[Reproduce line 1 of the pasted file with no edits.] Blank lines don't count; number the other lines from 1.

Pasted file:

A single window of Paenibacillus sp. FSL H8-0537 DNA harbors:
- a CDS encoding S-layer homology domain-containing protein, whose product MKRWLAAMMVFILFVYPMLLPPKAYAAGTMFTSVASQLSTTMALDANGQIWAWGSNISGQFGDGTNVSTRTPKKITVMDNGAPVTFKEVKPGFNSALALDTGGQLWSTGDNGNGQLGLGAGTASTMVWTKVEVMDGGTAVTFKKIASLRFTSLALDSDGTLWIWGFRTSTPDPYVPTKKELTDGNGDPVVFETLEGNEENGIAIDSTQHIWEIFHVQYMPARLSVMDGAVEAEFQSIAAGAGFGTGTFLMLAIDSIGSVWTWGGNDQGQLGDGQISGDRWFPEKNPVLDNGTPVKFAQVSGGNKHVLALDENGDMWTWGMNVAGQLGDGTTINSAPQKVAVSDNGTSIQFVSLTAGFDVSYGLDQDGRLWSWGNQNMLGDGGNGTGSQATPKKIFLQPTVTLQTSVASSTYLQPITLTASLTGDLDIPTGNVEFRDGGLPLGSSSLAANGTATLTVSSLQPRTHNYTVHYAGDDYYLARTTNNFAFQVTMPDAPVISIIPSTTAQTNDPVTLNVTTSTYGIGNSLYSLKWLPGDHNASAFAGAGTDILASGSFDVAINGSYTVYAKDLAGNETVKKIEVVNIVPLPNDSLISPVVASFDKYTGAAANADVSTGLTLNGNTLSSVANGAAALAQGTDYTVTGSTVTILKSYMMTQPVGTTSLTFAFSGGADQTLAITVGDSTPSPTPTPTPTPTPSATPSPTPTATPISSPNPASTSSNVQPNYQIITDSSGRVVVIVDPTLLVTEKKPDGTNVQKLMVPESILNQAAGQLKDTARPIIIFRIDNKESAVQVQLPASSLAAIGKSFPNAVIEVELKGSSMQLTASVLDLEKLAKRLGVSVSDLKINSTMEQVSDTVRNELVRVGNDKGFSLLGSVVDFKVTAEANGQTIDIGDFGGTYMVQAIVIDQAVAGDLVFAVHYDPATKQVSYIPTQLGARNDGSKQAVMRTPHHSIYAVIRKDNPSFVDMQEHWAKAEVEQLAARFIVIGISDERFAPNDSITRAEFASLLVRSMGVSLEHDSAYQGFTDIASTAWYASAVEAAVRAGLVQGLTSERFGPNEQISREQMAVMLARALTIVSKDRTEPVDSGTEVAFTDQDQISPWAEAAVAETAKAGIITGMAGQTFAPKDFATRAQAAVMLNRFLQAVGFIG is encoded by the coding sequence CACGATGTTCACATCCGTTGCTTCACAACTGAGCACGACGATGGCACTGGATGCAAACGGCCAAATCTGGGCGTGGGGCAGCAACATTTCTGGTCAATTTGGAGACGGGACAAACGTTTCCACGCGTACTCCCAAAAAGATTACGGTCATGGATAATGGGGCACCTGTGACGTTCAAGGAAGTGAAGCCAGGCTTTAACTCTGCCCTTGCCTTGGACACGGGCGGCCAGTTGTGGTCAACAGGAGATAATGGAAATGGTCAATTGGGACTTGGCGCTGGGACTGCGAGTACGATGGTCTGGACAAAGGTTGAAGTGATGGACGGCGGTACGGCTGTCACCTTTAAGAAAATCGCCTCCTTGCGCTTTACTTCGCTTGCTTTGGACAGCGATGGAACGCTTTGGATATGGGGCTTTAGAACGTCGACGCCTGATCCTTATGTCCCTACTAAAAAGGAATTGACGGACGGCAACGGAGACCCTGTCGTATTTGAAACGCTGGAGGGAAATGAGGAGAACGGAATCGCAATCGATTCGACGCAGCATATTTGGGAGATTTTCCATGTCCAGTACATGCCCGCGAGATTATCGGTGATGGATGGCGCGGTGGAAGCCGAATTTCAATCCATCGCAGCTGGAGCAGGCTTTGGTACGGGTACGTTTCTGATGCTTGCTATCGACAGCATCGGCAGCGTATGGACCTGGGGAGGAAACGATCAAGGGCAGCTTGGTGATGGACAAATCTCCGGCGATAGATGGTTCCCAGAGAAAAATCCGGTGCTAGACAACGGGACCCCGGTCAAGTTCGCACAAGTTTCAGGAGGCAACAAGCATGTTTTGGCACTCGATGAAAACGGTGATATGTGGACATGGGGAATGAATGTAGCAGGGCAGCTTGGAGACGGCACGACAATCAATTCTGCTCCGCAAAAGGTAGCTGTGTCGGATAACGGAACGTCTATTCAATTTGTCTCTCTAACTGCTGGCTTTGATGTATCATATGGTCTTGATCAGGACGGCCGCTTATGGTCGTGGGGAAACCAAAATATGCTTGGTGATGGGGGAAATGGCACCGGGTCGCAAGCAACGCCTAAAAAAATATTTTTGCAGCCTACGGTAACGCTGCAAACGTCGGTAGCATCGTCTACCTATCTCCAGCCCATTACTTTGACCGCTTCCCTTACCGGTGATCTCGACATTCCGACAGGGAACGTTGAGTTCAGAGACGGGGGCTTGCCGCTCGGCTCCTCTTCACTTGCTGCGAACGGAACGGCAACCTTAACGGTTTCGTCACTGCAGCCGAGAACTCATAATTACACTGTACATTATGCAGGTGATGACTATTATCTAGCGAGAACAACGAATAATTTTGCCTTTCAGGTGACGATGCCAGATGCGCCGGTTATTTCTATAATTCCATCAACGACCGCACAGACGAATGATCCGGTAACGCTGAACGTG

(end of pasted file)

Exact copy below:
A single window of Paenibacillus sp. FSL H8-0537 DNA harbors: